Observation Part 2

A while ago I did an article on coaching observation and BAFCA asked me to write another about my recent trip to Georgia Tech. I hope I can write a article that will help coaches and not just sound like a memoir of a holiday! I hope I can also walk the line between giving some interesting information and being respectful of the organisation which was kind enough to allow full access. I am very aware that an ACC team is a million miles above where we are now. I do enjoy learning in the drinking from a firehose style!! And the experience is something I enjoy and motivates me to improve. In my previous article, I encouraged coaches to build relationships and visit other teams, whether it is other UK teams or big ticket teams in NCAA or NFL. This becomes a little like compounding in finance. The more coaches you meet, the more coaches you get the opportunity to meet, and the more willing coaches are to share information with you. I am finding myself at that interesting stage now where I meet coaches I know at places I never expect.

This season a lot of the Temple football coaches followed Coach Collins to Georgia Tech, so I was excited to visit a staff I had been learning from, in a brand-new environment. It was not only a new for me, it was new for them. They were going to a team that had a very distinctive style and were going to change it. I arrived at the Stadium on Thursday afternoon. With some pre planning I knew I could watch 2 scrimmages and 3 practices in 10 days, plus a couple Sundays for tourist stuff. The coaching offices are in the Stadium and there was a huge reception area. This is always my most apprehensive time, what if the staff did not seriously think I would be coming. I was greeted by a receptionist. Anyone in sales knows getting past the “gate keeper” is a challenge, and I failed miserably. “They are in a meeting, I will let them know you are here, please take a seat”. Anxiety level x 100, I hope Atlanta has plenty of places to visit!!! “Simon” – Coach Thacker shouts over the balcony and all is well with the world again. I met Coach Thacker 3 years ago as the LB coach at Temple, and he has had a deserved promotion to DC first at Temple and now at GTech. I hope everyone takes the chance to meet him at this years BAFCA convention, he has a brilliant football mind (and sometimes…..most of the time! I have to slow him up to understand) and is so enthusiastic about teaching football.


During skelly period, the QB’s had cardboard cut out “pass rush”, and someone distracting them with pool noodles (pipe insulation).

I was given a whistle-stop tour of the offices and facilities and introductions to the staff. I had done my homework learning the staff names, but sometimes the photos are not clear. Some I knew before from Temple University, Coach Dixon I had met at Florida, and Coach Popovich I had met at a BAFCA convention (compounding). No time to think, straight into a staff meeting. The last few greetings, and it was down to planning Saturdays scrimmage. The level of detail in planning a practice is staggering. UK coaches could not achieve this yet, but there are so many small points we can take. An example? (I will try and add as many as I can). During field goal someone is assigned to throw down a “blocked ball” for the scoop and score man to pick up and score. I wondered how many coaches have thought “I am glad we practiced that” over the years. We usually have a few people that need a job in the special teams period to keep them focused. As Coach Semore (Defensive analyst) explained, they have about 70 staff to make practice run effectively, so we cannot expect this level of detail, but we can always improve.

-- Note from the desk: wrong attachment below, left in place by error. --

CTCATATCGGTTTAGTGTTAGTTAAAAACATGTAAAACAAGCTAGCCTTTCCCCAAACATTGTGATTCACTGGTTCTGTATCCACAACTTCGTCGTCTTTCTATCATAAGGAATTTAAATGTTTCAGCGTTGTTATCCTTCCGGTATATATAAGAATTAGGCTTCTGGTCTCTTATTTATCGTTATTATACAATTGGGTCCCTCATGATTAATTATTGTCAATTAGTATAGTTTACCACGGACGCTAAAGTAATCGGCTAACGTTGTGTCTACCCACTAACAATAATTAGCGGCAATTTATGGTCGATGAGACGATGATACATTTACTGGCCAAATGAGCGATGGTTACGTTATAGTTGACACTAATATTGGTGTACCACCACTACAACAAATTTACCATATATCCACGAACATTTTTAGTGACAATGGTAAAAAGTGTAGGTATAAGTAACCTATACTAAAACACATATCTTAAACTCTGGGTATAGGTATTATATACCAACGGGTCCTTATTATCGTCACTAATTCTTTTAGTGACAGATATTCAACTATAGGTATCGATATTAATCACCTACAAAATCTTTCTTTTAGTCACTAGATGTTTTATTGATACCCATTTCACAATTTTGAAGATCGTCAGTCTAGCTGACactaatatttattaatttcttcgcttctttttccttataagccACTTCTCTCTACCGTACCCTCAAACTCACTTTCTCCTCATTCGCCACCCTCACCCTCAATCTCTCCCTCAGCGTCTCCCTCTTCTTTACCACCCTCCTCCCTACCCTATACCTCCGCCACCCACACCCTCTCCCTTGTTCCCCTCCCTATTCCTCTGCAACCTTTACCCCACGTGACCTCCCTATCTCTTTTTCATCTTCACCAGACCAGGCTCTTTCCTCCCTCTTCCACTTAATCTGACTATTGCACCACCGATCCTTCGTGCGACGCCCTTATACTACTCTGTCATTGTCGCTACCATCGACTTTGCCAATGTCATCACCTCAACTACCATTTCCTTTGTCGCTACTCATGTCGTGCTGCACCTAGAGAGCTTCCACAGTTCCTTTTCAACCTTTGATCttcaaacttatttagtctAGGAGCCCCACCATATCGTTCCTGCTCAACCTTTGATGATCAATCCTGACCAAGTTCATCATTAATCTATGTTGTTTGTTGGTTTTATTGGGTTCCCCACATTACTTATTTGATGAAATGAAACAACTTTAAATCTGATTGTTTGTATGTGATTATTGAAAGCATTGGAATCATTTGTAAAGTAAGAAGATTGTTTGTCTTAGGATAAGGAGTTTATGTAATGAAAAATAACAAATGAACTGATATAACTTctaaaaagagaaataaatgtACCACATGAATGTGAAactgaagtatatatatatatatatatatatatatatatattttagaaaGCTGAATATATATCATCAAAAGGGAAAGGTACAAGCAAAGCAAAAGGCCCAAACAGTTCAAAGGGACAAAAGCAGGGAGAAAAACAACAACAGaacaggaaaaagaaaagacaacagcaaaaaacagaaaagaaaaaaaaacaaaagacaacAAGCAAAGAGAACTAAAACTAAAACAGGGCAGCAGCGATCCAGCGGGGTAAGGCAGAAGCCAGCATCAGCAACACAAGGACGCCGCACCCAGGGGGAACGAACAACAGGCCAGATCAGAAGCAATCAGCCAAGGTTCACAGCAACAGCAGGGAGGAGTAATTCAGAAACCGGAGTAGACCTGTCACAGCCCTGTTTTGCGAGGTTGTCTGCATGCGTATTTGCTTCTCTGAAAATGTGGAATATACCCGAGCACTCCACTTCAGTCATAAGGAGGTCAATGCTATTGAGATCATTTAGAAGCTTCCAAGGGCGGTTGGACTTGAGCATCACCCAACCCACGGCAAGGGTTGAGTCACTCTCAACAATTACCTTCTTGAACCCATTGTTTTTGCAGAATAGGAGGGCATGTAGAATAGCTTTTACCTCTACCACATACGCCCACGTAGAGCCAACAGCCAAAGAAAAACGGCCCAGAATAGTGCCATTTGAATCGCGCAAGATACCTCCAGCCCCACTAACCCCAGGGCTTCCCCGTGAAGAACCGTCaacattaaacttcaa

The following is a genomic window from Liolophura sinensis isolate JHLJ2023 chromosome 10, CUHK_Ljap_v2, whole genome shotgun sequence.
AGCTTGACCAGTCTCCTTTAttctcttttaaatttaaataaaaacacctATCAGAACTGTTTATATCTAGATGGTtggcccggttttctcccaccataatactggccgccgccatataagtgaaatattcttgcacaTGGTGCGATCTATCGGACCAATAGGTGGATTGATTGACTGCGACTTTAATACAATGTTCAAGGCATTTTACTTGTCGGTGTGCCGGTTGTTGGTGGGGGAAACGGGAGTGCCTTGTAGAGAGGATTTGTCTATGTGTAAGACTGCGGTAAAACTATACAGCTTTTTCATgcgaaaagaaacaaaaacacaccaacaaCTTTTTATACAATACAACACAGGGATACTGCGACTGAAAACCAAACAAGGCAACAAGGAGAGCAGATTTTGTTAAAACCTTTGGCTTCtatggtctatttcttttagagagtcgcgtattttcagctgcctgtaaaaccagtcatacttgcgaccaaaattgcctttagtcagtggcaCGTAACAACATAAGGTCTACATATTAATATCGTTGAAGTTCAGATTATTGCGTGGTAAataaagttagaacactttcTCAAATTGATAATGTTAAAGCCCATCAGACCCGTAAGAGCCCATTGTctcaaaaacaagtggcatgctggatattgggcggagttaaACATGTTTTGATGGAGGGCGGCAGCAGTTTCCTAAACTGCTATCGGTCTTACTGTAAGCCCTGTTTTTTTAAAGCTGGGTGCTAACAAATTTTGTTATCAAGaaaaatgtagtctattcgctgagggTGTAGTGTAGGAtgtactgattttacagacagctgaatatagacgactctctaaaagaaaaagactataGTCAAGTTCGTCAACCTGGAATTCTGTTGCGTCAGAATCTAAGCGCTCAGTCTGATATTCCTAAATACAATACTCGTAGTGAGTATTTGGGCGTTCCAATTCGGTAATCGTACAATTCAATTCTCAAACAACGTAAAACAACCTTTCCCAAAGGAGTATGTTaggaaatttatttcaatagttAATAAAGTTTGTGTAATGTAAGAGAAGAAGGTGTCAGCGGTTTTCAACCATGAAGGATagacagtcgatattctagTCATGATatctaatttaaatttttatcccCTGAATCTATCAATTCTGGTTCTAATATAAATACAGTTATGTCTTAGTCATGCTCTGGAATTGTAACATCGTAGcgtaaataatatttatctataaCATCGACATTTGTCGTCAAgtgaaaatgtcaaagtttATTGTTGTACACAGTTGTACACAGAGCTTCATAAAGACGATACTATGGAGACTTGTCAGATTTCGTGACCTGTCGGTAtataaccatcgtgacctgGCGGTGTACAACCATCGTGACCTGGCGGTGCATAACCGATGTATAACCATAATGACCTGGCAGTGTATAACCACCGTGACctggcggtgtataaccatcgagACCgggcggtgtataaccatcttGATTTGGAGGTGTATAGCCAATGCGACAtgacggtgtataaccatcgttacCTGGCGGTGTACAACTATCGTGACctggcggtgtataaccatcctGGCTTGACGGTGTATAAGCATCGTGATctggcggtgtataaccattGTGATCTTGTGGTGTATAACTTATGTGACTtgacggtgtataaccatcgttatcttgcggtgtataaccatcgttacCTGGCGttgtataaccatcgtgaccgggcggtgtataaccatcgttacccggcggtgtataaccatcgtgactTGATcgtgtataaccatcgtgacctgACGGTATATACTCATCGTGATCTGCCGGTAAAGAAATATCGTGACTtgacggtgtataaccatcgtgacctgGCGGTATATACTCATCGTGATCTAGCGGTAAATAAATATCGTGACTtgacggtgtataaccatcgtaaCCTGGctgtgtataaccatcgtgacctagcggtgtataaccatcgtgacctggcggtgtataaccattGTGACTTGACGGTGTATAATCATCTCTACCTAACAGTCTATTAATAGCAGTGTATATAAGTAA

With a reasonably prompt finish at 18.00 (Coach Collins prefers early start and decent finish), I realised I was pretty hungry and Coach Popovich and myself went to get some food. We caught up from when we last met. His football story was considerably more varied than mine with stints at Boise State and Indianapolis Colts. I borrowed Coach Thackers playbook for the evening. They are running Coach Collins defence which I am starting to become familiar with, but some of the language has been changed to match what the GTech players are used to. Coach Thacker believes that the paid coaching staff should be adapting their terminology to help the players, not the other way around. Friday we had meetings with players and more preparation for Saturday scrimmage. This was the first practice in the Stadium, most practices were down the road at the practice facility (an indoor pitch and outdoor pitch with huge garage doors between the two (usually open). This practice was in the Stadium and so a big recruiting day as well.